Biker:uhoh:

Chipperman
January 13, 2006, 02:55 PM
"But really I am particularly interested in just 'what happens' when you DON'T clean 'em. "

Everytime you DON'T clean your guns, God kills a kitten.

Thefabulousfink
January 13, 2006, 03:15 PM
Everytime you DON'T clean your guns, God kills a kitten.

I'm sorry I can't buy that. You see, I was raised Catholic, so every time you don't clean your guns, the Baby Jesus cries.:D

Biker
January 13, 2006, 03:17 PM
"But really I am particularly interested in just 'what happens' when you DON'T clean 'em. "

Everytime you DON'T clean your guns, God kills a kitten.
Long as it ain't puppies...
:evil:
Biker

nomadboi
January 13, 2006, 04:10 PM
You don't think carbon and lube could be damaging? Try getting some wet/dry sandpaper, or maybe a daimond cutting bit from a dremel...

Another interesting excercise: Shoot your gun for a while. Then load a blank, and shoot a piece of paper at very close range. See what all comes out on the paper. It is kinda like sandpaper grit, really.

But yeah, makes a difference still if it's corrosive versus non-corrosive powder, lead bullets versus fmj, whatever.

middy
January 13, 2006, 04:22 PM
It really depends upon the gun. Some may stop working properly due to buildup, some don't seem to care (the buildup occurs in non-critical areas, or is "broken off" by the operation of the action). Anecdotally, Glocks and AKs can go tens of thousands of rounds without cleaning.

As long as you're using non-corrosive ammo you shouldn't see any permanent damage, although it's conceivable that enough of the right kind of fouling could act like a grit compound and accelerate wear.

benEzra
January 13, 2006, 05:02 PM
You don't think carbon and lube could be damaging? Try getting some wet/dry sandpaper, or maybe a daimond cutting bit from a dremel...
If you have a gun that converts carbon residue into diamond dust, I'd sure like to have a look at it... :)

Sand, silicon carbide, and diamond are all harder than steel. However, carbon powder residue is just noncrystalline carbon--mostly graphite, plus some stickier PAH's and carbon-nitrogen compounds, but probably nothing hard enough to abrade steel.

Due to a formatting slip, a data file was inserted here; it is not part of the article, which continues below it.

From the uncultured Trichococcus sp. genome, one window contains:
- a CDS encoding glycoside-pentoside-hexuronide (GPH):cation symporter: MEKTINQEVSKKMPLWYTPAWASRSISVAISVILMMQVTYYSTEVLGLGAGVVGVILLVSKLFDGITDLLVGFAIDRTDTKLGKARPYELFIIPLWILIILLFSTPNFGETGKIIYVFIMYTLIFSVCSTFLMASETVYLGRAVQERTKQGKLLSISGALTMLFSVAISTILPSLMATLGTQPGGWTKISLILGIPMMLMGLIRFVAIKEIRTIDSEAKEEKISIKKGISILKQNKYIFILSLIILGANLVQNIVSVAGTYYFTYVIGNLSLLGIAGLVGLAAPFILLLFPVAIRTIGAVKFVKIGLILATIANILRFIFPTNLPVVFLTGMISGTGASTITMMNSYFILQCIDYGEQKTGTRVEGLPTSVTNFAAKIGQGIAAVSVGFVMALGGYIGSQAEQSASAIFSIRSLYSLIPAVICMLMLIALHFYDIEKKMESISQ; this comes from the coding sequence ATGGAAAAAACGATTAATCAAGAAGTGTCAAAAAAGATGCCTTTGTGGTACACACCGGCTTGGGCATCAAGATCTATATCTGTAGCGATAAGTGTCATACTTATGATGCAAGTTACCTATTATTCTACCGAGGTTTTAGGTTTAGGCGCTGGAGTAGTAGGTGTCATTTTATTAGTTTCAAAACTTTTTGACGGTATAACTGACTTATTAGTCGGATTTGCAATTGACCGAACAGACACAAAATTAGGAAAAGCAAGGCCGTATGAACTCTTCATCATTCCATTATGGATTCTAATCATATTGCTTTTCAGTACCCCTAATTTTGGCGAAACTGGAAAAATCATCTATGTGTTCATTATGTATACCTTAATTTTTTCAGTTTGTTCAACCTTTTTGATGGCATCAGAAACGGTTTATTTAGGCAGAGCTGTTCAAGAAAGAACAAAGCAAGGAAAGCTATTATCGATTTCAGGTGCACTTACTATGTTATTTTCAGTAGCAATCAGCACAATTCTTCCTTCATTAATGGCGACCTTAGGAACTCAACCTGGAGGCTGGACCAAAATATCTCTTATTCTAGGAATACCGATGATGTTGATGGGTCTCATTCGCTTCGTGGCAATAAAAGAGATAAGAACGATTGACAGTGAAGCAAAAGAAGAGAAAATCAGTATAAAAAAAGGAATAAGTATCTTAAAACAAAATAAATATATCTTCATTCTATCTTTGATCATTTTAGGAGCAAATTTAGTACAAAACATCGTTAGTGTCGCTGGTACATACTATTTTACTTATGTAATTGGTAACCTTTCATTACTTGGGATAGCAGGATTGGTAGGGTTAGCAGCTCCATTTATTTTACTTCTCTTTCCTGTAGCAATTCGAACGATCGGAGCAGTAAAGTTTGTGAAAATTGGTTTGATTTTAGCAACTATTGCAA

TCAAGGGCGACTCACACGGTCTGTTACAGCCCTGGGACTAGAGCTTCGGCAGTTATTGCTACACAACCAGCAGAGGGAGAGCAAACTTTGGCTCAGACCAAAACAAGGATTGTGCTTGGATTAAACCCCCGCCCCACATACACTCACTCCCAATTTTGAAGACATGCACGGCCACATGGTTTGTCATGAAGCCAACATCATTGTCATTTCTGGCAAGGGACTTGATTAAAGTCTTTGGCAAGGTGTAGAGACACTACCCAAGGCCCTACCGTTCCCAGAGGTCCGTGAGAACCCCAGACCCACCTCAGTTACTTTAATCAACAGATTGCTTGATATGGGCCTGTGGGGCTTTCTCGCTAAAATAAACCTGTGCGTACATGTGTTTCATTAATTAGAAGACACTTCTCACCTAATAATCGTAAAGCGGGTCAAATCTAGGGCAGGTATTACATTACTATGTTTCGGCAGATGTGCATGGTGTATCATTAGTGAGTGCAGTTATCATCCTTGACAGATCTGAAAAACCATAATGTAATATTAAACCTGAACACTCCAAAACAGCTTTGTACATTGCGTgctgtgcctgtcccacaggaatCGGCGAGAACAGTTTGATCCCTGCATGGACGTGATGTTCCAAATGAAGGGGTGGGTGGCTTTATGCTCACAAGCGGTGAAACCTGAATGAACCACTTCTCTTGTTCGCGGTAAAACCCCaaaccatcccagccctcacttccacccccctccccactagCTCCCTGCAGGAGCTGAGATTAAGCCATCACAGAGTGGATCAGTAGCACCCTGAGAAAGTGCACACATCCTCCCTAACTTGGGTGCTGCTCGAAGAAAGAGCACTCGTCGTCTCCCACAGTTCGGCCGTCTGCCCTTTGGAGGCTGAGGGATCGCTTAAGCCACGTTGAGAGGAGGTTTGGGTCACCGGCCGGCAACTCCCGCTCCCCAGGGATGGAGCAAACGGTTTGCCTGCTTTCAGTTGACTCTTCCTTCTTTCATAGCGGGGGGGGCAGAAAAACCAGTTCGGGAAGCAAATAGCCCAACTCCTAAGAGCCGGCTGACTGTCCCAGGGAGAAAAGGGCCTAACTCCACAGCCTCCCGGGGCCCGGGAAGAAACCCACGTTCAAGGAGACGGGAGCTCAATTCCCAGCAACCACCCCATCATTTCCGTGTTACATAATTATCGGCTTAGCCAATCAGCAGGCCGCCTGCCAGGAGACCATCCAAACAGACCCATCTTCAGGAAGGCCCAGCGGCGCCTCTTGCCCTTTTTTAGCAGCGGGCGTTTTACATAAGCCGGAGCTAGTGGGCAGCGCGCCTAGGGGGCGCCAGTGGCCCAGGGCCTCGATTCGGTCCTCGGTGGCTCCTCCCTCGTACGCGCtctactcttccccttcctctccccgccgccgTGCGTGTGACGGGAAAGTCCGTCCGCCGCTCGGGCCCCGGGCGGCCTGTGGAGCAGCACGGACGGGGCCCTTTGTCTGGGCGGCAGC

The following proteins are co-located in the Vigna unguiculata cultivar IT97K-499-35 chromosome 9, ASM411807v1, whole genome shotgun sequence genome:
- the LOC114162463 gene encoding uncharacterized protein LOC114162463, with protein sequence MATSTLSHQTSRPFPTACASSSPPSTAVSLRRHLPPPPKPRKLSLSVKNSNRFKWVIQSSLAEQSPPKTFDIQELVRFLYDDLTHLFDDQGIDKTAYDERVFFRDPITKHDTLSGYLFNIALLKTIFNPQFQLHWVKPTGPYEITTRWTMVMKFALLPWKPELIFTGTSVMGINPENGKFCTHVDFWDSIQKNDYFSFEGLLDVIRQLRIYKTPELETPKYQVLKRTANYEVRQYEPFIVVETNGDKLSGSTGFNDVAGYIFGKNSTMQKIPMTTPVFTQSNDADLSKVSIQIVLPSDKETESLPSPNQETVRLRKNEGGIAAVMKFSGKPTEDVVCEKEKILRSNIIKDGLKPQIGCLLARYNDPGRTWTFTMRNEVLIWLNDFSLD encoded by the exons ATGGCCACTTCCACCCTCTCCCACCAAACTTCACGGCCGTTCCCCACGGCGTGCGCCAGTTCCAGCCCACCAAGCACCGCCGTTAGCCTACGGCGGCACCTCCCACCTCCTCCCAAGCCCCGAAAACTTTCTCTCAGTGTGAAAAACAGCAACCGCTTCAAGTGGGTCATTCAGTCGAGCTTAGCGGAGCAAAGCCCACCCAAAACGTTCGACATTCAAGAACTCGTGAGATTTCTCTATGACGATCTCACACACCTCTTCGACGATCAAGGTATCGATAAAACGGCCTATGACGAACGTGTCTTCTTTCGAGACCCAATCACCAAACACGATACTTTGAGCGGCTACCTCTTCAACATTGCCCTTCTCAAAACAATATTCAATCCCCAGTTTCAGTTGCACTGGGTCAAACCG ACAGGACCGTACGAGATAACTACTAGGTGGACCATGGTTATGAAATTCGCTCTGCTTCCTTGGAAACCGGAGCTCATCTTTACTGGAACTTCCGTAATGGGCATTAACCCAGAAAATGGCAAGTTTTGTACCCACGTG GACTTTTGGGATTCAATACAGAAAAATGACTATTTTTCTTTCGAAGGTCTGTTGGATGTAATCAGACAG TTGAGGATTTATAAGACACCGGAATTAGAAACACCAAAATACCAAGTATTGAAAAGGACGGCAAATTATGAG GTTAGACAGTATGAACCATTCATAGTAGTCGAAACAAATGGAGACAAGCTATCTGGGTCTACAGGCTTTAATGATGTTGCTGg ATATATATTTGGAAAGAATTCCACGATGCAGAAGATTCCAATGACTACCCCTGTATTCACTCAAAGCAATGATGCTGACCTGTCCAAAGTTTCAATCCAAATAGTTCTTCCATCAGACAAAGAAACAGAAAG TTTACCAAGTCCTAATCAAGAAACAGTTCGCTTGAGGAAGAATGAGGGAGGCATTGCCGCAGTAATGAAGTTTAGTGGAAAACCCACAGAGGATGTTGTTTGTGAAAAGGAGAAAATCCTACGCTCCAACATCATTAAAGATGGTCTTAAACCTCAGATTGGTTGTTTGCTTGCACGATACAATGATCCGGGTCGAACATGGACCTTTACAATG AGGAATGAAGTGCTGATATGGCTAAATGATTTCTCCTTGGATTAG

The main things I'd worry about are (1) corrosion and (2) reliability due to powder residue buildup. My SAR-1 will dry out and rust from lack of lubrication before it will malfunction, so I just have to keep a light coat of gun oil on it and clean it when the gunk gets noticeable. An AR would probably malfunction before it would rust, due to the different gas system and the greater number of nonferrous parts. So it will depend on your gun.

I've found that my guns tend to rust where touched, rather than where powder residue collects. Skin oils contain salts, but powder residue is noncorrosive except for old milsurp ammunition.

MechAg94
January 13, 2006, 05:07 PM
Well, they would look like crap after a while. Nothing quite like a cleaned and oiled gun.

I would be more concerned with secondary effects of not cleaning. I would think they would be more prone to rust, premature wear of the parts, and reliability issues. Not the same in all cases with all guns.

Lupinus
January 13, 2006, 05:20 PM
Depends on the gun. Some guns have such close tolerances that if you don't keep them extremely clean they will jam up, some are so loose you will almost never have to clean them. That said it isn't a good idea not to. I have a Mauser Model 4 handgun, to break it down for cleaning involves removing a rod and the thing hadn't been cleaned for so long it took forever to get it out it was so gummed up.

To be more specific you can get build up of gunpowder residue, copper and lead build up, carbon rings, and if that stays in there it can be hard to remove and cause some damage to the gun. Fire a hundred rounds then clean the gun with some patchs, now imagine what comes out time ten for each thousand rounds building up in there.

What I do is if I fire more then a few rounds it gets cleaned, if it will sit for awhile even if it is only five or six rounds it gets cleaned. Generaly just a wet patch is enough every now and then I will use one a brush to take out any build up. Don't get obsesive in your cleaning runing a wire brush up and down it fifty times everytime you clean it, but don't be lax either.

Jubei
January 14, 2006, 12:51 AM
I'd always been taught that firearm ownership was a priviledge and a responsability. A part of that responsibility is proper maintenance. While I may not be obsessive about cleaning my firearms, I do make an effort to clean them after each use, even if it's only wiping it down and running a boresnake through the barrel.

And a gun is only a "junk gun" if it is treated like junk.

Just my .02

Jubei